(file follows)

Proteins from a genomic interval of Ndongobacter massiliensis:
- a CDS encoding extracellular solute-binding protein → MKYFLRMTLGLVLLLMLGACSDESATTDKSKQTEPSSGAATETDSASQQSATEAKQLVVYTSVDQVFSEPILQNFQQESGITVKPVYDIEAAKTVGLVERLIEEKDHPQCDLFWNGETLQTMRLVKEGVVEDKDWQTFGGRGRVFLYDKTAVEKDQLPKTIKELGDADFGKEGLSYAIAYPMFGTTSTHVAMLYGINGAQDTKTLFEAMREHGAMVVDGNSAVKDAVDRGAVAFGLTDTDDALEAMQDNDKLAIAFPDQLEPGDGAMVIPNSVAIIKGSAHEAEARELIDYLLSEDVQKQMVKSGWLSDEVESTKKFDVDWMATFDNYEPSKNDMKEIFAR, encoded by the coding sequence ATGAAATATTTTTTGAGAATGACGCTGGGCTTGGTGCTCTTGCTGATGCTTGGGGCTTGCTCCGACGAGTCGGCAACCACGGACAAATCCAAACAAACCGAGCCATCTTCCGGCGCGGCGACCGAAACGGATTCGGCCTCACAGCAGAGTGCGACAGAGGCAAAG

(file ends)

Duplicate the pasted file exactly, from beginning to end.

Proteins from a genomic interval of Ndongobacter massiliensis:
- a CDS encoding extracellular solute-binding protein → MKYFLRMTLGLVLLLMLGACSDESATTDKSKQTEPSSGAATETDSASQQSATEAKQLVVYTSVDQVFSEPILQNFQQESGITVKPVYDIEAAKTVGLVERLIEEKDHPQCDLFWNGETLQTMRLVKEGVVEDKDWQTFGGRGRVFLYDKTAVEKDQLPKTIKELGDADFGKEGLSYAIAYPMFGTTSTHVAMLYGINGAQDTKTLFEAMREHGAMVVDGNSAVKDAVDRGAVAFGLTDTDDALEAMQDNDKLAIAFPDQLEPGDGAMVIPNSVAIIKGSAHEAEARELIDYLLSEDVQKQMVKSGWLSDEVESTKKFDVDWMATFDNYEPSKNDMKEIFAR, encoded by the coding sequence ATGAAATATTTTTTGAGAATGACGCTGGGCTTGGTGCTCTTGCTGATGCTTGGGGCTTGCTCCGACGAGTCGGCAACCACGGACAAATCCAAACAAACCGAGCCATCTTCCGGCGCGGCGACCGAAACGGATTCGGCCTCACAGCAGAGTGCGACAGAGGCAAAG